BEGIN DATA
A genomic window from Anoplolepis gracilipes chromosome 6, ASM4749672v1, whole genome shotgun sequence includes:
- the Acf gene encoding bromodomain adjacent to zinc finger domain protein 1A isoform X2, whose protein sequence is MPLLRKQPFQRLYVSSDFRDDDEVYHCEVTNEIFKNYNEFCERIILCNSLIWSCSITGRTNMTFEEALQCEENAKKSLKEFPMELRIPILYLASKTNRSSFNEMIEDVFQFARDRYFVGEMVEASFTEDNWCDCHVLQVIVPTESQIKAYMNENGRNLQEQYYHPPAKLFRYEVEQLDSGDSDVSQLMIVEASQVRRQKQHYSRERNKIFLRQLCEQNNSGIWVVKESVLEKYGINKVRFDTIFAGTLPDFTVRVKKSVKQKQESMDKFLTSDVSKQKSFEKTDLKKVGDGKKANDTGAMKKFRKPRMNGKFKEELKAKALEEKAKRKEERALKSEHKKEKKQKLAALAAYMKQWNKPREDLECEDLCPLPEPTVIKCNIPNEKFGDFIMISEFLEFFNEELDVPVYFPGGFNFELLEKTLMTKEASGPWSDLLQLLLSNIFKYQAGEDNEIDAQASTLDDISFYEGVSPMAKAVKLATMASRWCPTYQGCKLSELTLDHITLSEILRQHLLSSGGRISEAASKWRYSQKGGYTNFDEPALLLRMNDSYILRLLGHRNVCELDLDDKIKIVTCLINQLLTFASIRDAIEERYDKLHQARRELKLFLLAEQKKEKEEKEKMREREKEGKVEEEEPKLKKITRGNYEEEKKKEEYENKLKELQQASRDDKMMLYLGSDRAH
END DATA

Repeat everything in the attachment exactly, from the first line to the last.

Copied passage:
A genomic window from Anoplolepis gracilipes chromosome 6, ASM4749672v1, whole genome shotgun sequence includes:
- the Acf gene encoding bromodomain adjacent to zinc finger domain protein 1A isoform X2, whose protein sequence is MPLLRKQPFQRLYVSSDFRDDDEVYHCEVTNEIFKNYNEFCERIILCNSLIWSCSITGRTNMTFEEALQCEENAKKSLKEFPMELRIPILYLASKTNRSSFNEMIEDVFQFARDRYFVGEMVEASFTEDNWCDCHVLQVIVPTESQIKAYMNENGRNLQEQYYHPPAKLFRYEVEQLDSGDSDVSQLMIVEASQVRRQKQHYSRERNKIFLRQLCEQNNSGIWVVKESVLEKYGINKVRFDTIFAGTLPDFTVRVKKSVKQKQESMDKFLTSDVSKQKSFEKTDLKKVGDGKKANDTGAMKKFRKPRMNGKFKEELKAKALEEKAKRKEERALKSEHKKEKKQKLAALAAYMKQWNKPREDLECEDLCPLPEPTVIKCNIPNEKFGDFIMISEFLEFFNEELDVPVYFPGGFNFELLEKTLMTKEASGPWSDLLQLLLSNIFKYQAGEDNEIDAQASTLDDISFYEGVSPMAKAVKLATMASRWCPTYQGCKLSELTLDHITLSEILRQHLLSSGGRISEAASKWRYSQKGGYTNFDEPALLLRMNDSYILRLLGHRNVCELDLDDKIKIVTCLINQLLTFASIRDAIEERYDKLHQARRELKLFLLAEQKKEKEEKEKMREREKEGKVEEEEPKLKKITRGNYEEEKKKEEYENKLKELQQASRDDKMMLYLGSDRAH